Springfield, MO

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by John R. Twitty

Electricity. Public power. Electric utility deregulation. Natural gas.

Let's admit it for most of you, these are things that don't get a lot of attention. And we at City Utilities work hard to keep it that way by providing safe, reliable service at low prices. If you're not thinking a lot about us, that means we're probably doing what we're supposed to.

But every year, City Utilities takes time in October to observe Public Energy Week, an annual celebration of community ownership and local control of your electric and natural gas utility. From Oct. 4 through 10, along with 2,000 other public utility systems across the country, we are celebrating the benefits that public ownership provides to our community.

You may already know that the electric utility industry is in the process of restructuring. The major change being proposed is to provide customer choice for generation of electricity.

That means that, just like with long-distance telephone service, residential and business customers will be able to choose the electric utility from which they buy power. The hope is that, by injecting competition into the retail market, all customers will benefit from lower costs.

As your local electricity distributor, City Utilities would still move your power from the transmission lines to homes and businesses, send your bill, and provide you with customer service assistance.

Legislation has not been enacted in Missouri or at the federal level. While there has been significant debate in Congress more than two dozen proposals would place certain mandates on electric utilities nothing has been decided at this point. As your electric utility, we have been following these debates in Jefferson City and Washington, D.C., with a great deal of interest.

The word most often used to describe the process of change that's under way is "deregulation," but it's likely that the word "restructuring" more accurately reflects what is taking place. After all the changes are made, I expect that we will find that the electric utility industry will still be regulated.

It may take many years before a final structure is in place. But it may not take long before you are bombarded with all sorts of offers from electricity salespeople and telemarketers. So it's important that you know about the benefits you already enjoy by being served by a public utility system like CU.

You may be asking yourself "Benefits? What difference does it make what kind of utility we have?"

But there are benefits.

Because we're a community-owned enterprise, our first and only business is to provide utility service to Springfield at reasonable prices that benefit all local citizens and that promote community-wide economic development.

We also provide more than $17.5 million in cash payments and free services to the city of Springfield in lieu of taxes. Additionally, our community dividend exceeds $42 million. This community dividend is the difference between our retail prices and the average prices of the investor-owned utilities in Missouri. That means that there is $42 million more for our customers to spend in Springfield than if they were paying average investor-owned-utility prices.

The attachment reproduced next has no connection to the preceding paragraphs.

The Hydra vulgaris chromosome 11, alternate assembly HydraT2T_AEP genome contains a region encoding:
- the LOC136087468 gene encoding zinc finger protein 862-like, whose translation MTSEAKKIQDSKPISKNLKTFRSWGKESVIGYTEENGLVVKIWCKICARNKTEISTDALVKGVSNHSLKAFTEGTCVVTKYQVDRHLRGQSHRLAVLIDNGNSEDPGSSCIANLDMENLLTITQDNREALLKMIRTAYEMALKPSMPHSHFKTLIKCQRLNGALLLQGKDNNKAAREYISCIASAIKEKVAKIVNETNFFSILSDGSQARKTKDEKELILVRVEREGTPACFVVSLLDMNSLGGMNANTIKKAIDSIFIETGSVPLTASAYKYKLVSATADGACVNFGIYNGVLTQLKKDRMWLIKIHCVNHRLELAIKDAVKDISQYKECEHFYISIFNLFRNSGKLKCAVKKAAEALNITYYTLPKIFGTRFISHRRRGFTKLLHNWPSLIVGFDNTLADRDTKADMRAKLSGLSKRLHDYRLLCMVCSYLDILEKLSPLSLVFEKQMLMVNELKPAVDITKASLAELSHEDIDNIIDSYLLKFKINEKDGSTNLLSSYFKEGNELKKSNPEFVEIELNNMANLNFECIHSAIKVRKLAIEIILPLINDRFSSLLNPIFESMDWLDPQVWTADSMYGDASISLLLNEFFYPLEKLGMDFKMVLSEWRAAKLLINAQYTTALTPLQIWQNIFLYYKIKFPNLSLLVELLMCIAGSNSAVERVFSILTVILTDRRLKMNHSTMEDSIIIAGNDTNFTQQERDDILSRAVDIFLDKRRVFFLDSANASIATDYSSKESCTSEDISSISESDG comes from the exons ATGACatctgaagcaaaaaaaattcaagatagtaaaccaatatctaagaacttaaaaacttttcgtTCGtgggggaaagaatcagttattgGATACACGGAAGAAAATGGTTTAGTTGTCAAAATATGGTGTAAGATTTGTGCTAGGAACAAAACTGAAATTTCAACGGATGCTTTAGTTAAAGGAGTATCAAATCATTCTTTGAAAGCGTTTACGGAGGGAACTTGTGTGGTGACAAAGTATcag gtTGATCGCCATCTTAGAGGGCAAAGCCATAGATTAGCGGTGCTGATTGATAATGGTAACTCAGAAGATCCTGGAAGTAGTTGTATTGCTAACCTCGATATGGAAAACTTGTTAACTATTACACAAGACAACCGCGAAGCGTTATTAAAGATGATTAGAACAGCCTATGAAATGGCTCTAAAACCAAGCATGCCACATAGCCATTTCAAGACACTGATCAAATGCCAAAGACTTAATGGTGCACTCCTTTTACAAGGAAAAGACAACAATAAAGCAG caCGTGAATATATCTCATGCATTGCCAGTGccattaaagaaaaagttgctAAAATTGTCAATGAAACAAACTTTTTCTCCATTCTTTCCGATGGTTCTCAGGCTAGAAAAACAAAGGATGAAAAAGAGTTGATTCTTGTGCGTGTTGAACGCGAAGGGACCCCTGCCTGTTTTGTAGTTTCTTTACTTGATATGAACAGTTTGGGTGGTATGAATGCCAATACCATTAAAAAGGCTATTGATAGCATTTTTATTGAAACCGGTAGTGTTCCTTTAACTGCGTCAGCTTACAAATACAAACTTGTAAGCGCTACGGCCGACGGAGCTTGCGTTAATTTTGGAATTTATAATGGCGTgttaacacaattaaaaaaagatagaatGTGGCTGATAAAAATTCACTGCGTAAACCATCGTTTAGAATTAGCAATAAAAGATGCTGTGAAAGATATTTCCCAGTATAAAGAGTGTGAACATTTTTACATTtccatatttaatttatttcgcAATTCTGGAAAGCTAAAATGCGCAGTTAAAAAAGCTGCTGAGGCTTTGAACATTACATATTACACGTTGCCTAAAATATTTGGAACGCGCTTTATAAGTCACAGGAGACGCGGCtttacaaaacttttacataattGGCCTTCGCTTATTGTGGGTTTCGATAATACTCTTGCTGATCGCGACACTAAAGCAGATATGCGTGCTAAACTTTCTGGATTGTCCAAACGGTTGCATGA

We can keep our prices reasonable because, as a publicly owned utility, we don't have to pay dividends to stockholders around the world. That means our low prices benefit you, the citizens.

Since you may have the opportunity to make a choice about your electricity provider, there are some things you should keep in mind when those out-of-town offers start filling your mailbox.

As you evaluate your options, I believe you will want to continue to buy your power from City Utilities for these reasons:

First, we are a hometown public utility, and you can count on us. We've been around since 1945, and we have a solid reputation for service, reliability, and low prices.

We're not some upstart, get-rich-quick, fly-by-night, short-term-promise business created just to jump in and out of a volatile marketplace. We've provided service to Springfield for generations, and we plan to do so in the future, so you can depend on us to fulfill our promises.

Second, because we're your hometown utility, you know where to find us when you need us. We're not a "1-800" call. We're right here in Springfield, just down the street from you, and you know where to turn if you have questions or comments.

And since we're a publicly owned utility, decisions about our service aren't made in a distant board room behind closed doors. Since citizens own our utility, you have a voice in how it serves the community. Our Board of Public Utilities, which sets policy for our utility, meets regularly at City Utilities' general office. The public is always welcome to attend.

Lastly, I think you'll want to remain our customers because of our low costs. We pledge to do our very best to ensure that our community's utility is operated in a productive and efficient manner, and that our prices will always be competitive.

(John R. Twitty is deputy general manager at City Utilities of Springfield.)

City Utilities of Springfield

Public Energy Week

activities open to public


Monday, Oct. 5, 1998

Location: Developer Services TecHouse, 2655 S. Blackman Road, open 10 a.m.-6:30 p.m.

?Solar demonstrations between 10 a.m. and 2 p.m., including solar bike, solar car, and photovoltaic unit demonstrations.

Friday, Oct. 9, 1998

Location: CU general office, 301 E. Central, 8 a.m.-5 p.m.

?Tours of the Electric Dispatch Center and informative displays.

Saturday, Oct. 10, 1998

Location: Southwest Power Station, 10 a.m.-1 p.m.

?Tour the Power Station, and view natural gas and energy information displays.

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